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J Acquir Immune Defic Syndr. 2017 Aug 15;75(5):568-576. doi: 10.1097/QAI.0000000000001450.

Increased Risk of Myocardial Infarction in HIV-Infected Individuals in North America Compared With the General Population.

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1
*Department of Medicine, University of Washington School of Medicine, Seattle, WA; †Department of Epidemiology, Johns Hopkins Bloomberg School of Public Health, Baltimore, MD; ‡Department of Medicine, University of North Carolina School of Medicine, Chapel Hill, NC; §Department of Medicine, University of Alabama School of Medicine, Birmingham, AL; ‖Department of Medicine, University of California San Diego, San Diego, CA; ¶Kaiser Permanente Division of Research, Oakland, CA; #Department of Medicine, Vanderbilt University School of Medicine, Nashville, TN; **Department of Epidemiology, University of Washington School of Public Health, Seattle, WA; ††Department of Medicine, David Geffen School of Medicine at University of California Los Angeles, Los Angeles, CA; ‡‡Department of Medicine, Northwestern University Feinberg School of Medicine, Chicago, IL; §§Department of Medicine, George Washington University School of Medicine, Washington, DC; ‖‖Department of Clinical Investigations, Whitman Walker Health, Washington, DC; ¶¶Department of Epidemiology & Biostatistics, University of California San Francisco, San Francisco, CA; ##Division of HIV/AIDS Prevention, National Center for HIV/AIDS, Viral Hepatitis, STD and TB Prevention, Centers for Disease Control and Prevention, Atlanta, GA; ***Department of Medicine, Yale School of Public Health, New Haven, CT; †††Department of Infectious Diseases, San Leandro Medical Center, San Leandro, CA; and ‡‡‡Department of Medicine, Johns Hopkins University, Baltimore, MD.

Abstract

BACKGROUND:

Previous studies of cardiovascular disease (CVD) among HIV-infected individuals have been limited by the inability to validate and differentiate atherosclerotic type 1 myocardial infarctions (T1MIs) from other events. We sought to define the incidence of T1MIs and risk attributable to traditional and HIV-specific factors among participants in the North American AIDS Cohort Collaboration on Research and Design (NA-ACCORD) and compare adjusted incidence rates (IRs) to the general population Atherosclerosis Risk in Communities (ARIC) cohort.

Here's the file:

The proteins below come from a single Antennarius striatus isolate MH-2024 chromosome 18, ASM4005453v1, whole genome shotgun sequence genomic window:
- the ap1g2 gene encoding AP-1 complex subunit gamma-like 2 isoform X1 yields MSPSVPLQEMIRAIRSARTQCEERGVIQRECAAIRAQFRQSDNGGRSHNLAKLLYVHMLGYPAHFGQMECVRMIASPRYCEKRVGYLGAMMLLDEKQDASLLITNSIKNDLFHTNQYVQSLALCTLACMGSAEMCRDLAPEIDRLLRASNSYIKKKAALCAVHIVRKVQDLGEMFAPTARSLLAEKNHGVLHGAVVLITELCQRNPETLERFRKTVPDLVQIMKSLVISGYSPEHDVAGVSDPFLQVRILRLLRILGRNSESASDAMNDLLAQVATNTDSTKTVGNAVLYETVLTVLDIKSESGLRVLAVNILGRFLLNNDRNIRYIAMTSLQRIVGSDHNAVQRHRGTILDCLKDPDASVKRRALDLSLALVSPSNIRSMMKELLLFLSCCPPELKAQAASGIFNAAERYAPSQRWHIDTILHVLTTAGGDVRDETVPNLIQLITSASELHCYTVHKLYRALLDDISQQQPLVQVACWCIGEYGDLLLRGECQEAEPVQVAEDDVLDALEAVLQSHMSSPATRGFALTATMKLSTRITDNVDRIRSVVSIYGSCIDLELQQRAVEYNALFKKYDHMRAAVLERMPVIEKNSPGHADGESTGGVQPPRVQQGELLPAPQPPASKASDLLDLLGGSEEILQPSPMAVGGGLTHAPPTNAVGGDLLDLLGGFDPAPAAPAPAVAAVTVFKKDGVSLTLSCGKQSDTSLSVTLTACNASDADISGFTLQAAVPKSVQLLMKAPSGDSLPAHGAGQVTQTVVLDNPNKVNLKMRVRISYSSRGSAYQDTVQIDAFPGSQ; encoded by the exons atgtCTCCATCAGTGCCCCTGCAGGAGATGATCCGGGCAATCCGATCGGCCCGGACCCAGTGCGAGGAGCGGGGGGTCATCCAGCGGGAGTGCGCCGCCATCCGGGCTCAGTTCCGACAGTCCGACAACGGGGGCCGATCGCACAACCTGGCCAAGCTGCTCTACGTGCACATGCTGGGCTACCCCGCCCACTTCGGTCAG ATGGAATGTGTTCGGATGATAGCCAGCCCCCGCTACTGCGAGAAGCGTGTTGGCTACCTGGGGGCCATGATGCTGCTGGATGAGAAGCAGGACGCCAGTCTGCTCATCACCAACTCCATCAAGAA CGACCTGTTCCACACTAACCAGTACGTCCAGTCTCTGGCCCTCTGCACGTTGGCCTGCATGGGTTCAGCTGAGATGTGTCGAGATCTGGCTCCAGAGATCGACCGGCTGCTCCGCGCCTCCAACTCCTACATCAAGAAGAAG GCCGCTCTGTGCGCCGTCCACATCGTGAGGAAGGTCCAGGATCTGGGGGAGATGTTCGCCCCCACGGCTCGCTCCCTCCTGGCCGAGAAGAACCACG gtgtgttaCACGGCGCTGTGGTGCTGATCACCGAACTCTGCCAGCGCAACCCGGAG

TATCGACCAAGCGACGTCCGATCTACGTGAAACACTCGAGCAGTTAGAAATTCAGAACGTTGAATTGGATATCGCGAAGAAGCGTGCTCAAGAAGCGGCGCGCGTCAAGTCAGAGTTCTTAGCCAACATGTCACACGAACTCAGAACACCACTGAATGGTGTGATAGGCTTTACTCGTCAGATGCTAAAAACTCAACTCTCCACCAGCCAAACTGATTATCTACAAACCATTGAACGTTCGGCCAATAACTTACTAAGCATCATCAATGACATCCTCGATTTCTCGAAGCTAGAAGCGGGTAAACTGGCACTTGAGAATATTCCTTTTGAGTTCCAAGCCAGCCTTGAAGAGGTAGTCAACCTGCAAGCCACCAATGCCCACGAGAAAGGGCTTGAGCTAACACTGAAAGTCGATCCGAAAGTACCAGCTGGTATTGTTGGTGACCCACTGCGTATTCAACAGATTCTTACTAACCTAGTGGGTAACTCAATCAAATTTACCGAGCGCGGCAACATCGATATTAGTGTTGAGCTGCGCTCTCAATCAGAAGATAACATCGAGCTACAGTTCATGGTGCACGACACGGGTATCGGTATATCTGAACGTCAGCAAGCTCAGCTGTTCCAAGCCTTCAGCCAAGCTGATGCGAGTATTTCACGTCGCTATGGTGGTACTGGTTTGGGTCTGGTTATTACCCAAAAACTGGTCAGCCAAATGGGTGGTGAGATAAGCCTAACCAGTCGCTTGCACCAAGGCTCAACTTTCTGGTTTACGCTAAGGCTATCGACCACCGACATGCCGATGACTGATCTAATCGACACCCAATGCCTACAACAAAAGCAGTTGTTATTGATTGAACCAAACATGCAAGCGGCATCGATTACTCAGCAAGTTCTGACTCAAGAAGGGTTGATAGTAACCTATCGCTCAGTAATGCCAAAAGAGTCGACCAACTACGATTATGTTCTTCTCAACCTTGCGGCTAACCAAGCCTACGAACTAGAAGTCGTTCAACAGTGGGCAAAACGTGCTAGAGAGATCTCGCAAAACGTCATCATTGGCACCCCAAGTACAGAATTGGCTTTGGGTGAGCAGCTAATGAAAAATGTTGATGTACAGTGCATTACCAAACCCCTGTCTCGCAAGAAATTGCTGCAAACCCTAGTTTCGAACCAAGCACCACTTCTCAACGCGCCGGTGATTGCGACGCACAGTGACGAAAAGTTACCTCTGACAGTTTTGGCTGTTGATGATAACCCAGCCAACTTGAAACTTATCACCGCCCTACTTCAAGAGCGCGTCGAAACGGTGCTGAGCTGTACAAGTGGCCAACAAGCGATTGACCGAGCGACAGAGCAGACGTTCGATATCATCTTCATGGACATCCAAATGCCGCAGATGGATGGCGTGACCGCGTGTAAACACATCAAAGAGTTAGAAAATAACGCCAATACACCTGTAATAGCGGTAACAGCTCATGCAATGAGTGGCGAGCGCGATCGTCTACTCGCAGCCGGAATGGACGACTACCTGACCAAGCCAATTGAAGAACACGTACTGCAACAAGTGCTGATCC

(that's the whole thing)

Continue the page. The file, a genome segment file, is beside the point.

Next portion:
METHODS:

We ascertained and adjudicated incident MIs among individuals enrolled in 7 NA-ACCORD cohorts between 1995 and 2014. We calculated IRs, adjusted incidence rate ratios (aIRRs), and 95% confidence intervals of risk factors for T1MI using Poisson regression. We compared aIRRs of T1MIs in NA-ACCORD with those from ARIC.

RESULTS:

Among 29,169 HIV-infected individuals, the IR for T1MIs was 2.57 (2.30 to 2.86) per 1000 person-years, and the aIRR was significantly higher compared with participants in ARIC [1.30 (1.09 to 1.56)]. In multivariable analysis restricted to HIV-infected individuals and including traditional CVD risk factors, the rate of T1MI increased with decreasing CD4 count [≥500 cells/μL: ref; 350-499 cells/μL: aIRR = 1.32 (0.98 to 1.77); 200-349 cells/μL: aIRR = 1.37 (1.01 to 1.86); 100-199 cells/μL: aIRR = 1.60 (1.09 to 2.34); <100 cells/μL: aIRR = 2.19 (1.44 to 3.33)]. Risk associated with detectable HIV RNA [<400 copies/mL: ref; ≥400 copies/mL: aIRR = 1.36 (1.06 to 1.75)] was significantly increased only when CD4 was excluded.

CONCLUSIONS:

The higher incidence of T1MI in HIV-infected individuals and increased risk associated with lower CD4 count and detectable HIV RNA suggest that early suppressive antiretroviral treatment and aggressive management of traditional CVD risk factors are necessary to maximally reduce MI risk.

PMID:
28520615
PMCID:
PMC5522001
DOI:
10.1097/QAI.0000000000001450
[Indexed for MEDLINE]
Free PMC Article

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